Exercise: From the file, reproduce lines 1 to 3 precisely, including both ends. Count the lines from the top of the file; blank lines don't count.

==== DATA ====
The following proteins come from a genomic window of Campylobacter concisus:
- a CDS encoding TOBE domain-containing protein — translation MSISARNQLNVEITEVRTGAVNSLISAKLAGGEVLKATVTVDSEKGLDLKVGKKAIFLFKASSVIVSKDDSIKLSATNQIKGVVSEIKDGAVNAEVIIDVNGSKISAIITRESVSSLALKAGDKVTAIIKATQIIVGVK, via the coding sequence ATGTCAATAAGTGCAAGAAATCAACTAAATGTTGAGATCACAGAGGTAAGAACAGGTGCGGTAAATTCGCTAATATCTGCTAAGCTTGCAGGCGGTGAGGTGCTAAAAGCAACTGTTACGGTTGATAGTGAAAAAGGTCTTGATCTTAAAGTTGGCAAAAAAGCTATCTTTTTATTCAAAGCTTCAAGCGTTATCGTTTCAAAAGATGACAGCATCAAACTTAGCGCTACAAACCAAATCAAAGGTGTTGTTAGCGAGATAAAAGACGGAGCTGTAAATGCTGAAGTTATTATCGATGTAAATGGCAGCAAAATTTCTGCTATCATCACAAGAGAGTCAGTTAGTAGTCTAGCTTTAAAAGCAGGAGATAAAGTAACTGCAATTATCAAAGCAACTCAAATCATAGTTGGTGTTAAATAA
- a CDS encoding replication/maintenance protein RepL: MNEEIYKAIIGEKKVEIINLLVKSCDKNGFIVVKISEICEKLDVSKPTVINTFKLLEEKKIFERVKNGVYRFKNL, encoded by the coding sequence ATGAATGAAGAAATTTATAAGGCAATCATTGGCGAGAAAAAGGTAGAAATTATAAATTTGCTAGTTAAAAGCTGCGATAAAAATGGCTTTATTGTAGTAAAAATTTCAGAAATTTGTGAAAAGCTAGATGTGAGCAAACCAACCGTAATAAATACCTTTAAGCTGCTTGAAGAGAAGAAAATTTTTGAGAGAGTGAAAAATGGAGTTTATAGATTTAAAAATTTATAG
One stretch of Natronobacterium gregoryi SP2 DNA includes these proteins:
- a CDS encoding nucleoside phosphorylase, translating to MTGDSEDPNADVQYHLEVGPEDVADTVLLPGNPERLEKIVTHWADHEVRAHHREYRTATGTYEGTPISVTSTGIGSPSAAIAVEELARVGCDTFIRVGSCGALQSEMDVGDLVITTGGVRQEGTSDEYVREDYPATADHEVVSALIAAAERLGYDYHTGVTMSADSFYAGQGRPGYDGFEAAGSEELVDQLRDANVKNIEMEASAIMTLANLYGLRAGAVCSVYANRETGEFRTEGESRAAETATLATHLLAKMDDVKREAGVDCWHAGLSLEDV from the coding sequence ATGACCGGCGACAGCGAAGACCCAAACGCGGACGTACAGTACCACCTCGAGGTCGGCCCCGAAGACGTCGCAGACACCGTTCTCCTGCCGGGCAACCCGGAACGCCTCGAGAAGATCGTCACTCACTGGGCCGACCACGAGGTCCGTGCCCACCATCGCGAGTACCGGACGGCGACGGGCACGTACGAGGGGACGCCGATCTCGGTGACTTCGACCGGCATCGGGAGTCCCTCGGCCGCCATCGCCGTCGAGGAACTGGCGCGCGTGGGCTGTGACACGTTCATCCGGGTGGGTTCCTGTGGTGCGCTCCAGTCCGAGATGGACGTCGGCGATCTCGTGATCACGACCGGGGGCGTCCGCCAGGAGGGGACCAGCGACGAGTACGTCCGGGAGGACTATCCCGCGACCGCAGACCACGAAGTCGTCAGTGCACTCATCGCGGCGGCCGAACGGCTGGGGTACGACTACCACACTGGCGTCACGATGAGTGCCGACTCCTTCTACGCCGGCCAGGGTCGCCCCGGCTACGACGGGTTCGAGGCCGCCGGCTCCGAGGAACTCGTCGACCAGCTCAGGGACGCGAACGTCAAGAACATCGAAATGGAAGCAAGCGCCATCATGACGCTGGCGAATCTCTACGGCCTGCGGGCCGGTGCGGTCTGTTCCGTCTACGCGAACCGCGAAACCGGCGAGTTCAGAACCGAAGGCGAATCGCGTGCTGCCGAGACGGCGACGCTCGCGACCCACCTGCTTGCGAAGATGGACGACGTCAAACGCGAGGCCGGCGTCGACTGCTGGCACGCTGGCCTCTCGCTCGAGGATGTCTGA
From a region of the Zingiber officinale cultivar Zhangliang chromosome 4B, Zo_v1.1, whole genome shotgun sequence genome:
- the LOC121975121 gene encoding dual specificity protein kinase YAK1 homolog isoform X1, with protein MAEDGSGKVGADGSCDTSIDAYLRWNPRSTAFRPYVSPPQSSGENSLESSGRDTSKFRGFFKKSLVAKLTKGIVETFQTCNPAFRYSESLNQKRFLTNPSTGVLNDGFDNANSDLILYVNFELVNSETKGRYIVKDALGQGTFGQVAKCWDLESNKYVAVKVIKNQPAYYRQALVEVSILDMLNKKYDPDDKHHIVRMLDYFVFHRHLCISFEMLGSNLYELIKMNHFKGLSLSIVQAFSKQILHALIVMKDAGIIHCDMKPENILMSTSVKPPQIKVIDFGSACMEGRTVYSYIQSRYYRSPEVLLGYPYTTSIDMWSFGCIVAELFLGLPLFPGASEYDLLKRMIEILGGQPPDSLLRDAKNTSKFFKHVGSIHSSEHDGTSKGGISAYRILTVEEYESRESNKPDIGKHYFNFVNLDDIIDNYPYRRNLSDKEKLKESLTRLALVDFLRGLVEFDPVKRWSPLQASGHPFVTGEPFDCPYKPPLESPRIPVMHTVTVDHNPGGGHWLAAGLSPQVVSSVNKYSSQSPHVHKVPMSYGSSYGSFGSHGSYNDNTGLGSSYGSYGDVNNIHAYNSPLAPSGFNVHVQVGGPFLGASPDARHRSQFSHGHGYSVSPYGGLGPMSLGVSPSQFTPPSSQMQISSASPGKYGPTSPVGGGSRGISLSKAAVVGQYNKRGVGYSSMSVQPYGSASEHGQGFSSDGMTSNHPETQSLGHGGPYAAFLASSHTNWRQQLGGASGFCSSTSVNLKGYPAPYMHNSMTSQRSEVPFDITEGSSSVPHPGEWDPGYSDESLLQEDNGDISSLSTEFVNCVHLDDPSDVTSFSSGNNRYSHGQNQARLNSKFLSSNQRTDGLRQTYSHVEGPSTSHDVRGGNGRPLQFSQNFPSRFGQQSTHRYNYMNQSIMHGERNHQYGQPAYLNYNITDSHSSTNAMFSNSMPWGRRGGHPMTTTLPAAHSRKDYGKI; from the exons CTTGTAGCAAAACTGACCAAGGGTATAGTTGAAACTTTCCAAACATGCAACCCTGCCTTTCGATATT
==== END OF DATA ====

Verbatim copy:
The following proteins come from a genomic window of Campylobacter concisus:
- a CDS encoding TOBE domain-containing protein — translation MSISARNQLNVEITEVRTGAVNSLISAKLAGGEVLKATVTVDSEKGLDLKVGKKAIFLFKASSVIVSKDDSIKLSATNQIKGVVSEIKDGAVNAEVIIDVNGSKISAIITRESVSSLALKAGDKVTAIIKATQIIVGVK, via the coding sequence ATGTCAATAAGTGCAAGAAATCAACTAAATGTTGAGATCACAGAGGTAAGAACAGGTGCGGTAAATTCGCTAATATCTGCTAAGCTTGCAGGCGGTGAGGTGCTAAAAGCAACTGTTACGGTTGATAGTGAAAAAGGTCTTGATCTTAAAGTTGGCAAAAAAGCTATCTTTTTATTCAAAGCTTCAAGCGTTATCGTTTCAAAAGATGACAGCATCAAACTTAGCGCTACAAACCAAATCAAAGGTGTTGTTAGCGAGATAAAAGACGGAGCTGTAAATGCTGAAGTTATTATCGATGTAAATGGCAGCAAAATTTCTGCTATCATCACAAGAGAGTCAGTTAGTAGTCTAGCTTTAAAAGCAGGAGATAAAGTAACTGCAATTATCAAAGCAACTCAAATCATAGTTGGTGTTAAATAA
- a CDS encoding replication/maintenance protein RepL: MNEEIYKAIIGEKKVEIINLLVKSCDKNGFIVVKISEICEKLDVSKPTVINTFKLLEEKKIFERVKNGVYRFKNL, encoded by the coding sequence ATGAATGAAGAAATTTATAAGGCAATCATTGGCGAGAAAAAGGTAGAAATTATAAATTTGCTAGTTAAAAGCTGCGATAAAAATGGCTTTATTGTAGTAAAAATTTCAGAAATTTGTGAAAAGCTAGATGTGAGCAAACCAACCGTAATAAATACCTTTAAGCTGCTTGAAGAGAAGAAAATTTTTGAGAGAGTGAAAAATGGAGTTTATAGATTTAAAAATTTATAG